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Marketing Matters: The Sweet Smell of Success

By: Donna C. Barson
Posted: November 8, 2007, from the November 2007 issue of GCI Magazine.

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What can we learn from these two examples? In my research as to why new brands/products succeed or fail, several factors repeatedly emerged, most of them having to do with marketing. Not surprisingly, tarte and Pangea both followed the successful track.

To help make a new brand/product successful:

  • Brands need to stand out in the crowded marketplace. tarte accomplished this via its health couture approach of skin invigorating ingredients inside of fashion-oriented packaging. Pangea does this with its trend-right focus on organics.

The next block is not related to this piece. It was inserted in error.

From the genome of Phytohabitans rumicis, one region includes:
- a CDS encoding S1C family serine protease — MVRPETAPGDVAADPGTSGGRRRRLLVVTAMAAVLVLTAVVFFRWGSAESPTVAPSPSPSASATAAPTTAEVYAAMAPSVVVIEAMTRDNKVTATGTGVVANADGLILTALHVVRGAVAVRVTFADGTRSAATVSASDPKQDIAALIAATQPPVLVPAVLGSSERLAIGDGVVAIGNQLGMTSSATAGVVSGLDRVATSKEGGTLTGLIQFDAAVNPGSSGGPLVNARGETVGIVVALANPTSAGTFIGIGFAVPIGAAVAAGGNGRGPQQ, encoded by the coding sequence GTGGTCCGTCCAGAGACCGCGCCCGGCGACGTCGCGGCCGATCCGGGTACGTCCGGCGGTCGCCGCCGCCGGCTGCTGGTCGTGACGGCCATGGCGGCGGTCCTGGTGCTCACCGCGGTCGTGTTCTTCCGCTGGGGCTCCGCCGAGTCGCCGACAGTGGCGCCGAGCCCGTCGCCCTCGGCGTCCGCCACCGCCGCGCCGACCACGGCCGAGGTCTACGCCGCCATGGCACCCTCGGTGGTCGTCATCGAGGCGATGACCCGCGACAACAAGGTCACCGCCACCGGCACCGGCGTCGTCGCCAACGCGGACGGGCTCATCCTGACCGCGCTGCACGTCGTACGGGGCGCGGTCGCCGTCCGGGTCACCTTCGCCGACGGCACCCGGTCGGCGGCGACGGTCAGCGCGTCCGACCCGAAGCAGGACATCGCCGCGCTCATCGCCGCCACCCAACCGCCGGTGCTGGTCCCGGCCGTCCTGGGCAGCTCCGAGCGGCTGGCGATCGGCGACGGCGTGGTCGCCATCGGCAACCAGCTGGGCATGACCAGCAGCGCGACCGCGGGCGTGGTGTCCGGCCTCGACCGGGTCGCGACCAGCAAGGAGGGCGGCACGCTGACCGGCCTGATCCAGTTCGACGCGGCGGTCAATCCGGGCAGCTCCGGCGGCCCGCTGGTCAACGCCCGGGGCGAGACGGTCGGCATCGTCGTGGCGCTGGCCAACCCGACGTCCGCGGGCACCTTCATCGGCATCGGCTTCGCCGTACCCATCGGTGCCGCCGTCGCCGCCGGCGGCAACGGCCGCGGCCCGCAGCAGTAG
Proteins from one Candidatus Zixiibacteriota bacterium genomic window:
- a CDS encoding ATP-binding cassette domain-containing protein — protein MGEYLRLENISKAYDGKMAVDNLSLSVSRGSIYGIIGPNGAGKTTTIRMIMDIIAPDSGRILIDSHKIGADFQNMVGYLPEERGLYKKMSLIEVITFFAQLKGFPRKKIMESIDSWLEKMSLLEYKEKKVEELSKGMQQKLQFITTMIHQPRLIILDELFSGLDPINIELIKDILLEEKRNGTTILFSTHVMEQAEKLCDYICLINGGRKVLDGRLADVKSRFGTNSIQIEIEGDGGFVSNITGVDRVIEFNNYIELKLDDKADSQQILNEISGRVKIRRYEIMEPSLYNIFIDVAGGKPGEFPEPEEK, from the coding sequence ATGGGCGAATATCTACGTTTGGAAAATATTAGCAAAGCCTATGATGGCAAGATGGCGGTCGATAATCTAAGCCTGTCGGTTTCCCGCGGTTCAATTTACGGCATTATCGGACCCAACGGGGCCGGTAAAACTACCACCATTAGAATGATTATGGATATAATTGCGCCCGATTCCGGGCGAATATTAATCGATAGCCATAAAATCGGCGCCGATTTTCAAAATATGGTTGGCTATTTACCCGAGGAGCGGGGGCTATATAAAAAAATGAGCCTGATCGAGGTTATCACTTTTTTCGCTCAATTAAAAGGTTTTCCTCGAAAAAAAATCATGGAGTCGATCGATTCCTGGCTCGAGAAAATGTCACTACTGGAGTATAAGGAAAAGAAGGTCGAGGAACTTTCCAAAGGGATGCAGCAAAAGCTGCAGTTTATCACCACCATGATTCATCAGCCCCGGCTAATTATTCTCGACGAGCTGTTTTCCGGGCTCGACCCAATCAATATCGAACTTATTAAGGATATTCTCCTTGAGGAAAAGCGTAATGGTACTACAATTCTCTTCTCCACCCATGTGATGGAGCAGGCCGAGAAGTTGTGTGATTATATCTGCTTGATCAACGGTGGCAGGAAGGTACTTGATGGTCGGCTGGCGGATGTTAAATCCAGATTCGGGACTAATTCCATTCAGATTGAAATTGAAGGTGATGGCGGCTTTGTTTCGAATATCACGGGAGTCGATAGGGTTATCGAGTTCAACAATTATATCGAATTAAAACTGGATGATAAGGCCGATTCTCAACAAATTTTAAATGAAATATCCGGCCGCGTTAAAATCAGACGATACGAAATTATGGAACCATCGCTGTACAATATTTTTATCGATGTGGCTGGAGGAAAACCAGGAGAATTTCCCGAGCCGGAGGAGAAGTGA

• Companies need to be flexible. They must be ready and willing to change as the marketplace dictates.
  • Companies must research the market and be trend-forward by examining noncompeting industries to see what are the latest developments that are brewing. Pangea has been doing this very successfully, and it is right on trend with the movement towards natural and organic personal care ingredients
  • Brands/products must have personality so consumers can identity with them.
  • Brands/products must stand for something. Pangea is environmentally consciousness, and tarte focuses on products that benefit overall well-being along with supporting charitable organizations. Consumers like to support companies/products/brands that they feel help make the world a better place, rather than supporting those deemed as existing strictly for profit.
  • Products should be marketed in a unique venue that allows the power and personality of the product to shine through.

Of course, other factors are in play when new products/brands are introduced—such as price, accessibility and so forth. But intelligent marketing plays a big role. So maybe that old saying should be amended to say that success is 50% perspiration, 1% inspiration and 49% savvy marketing!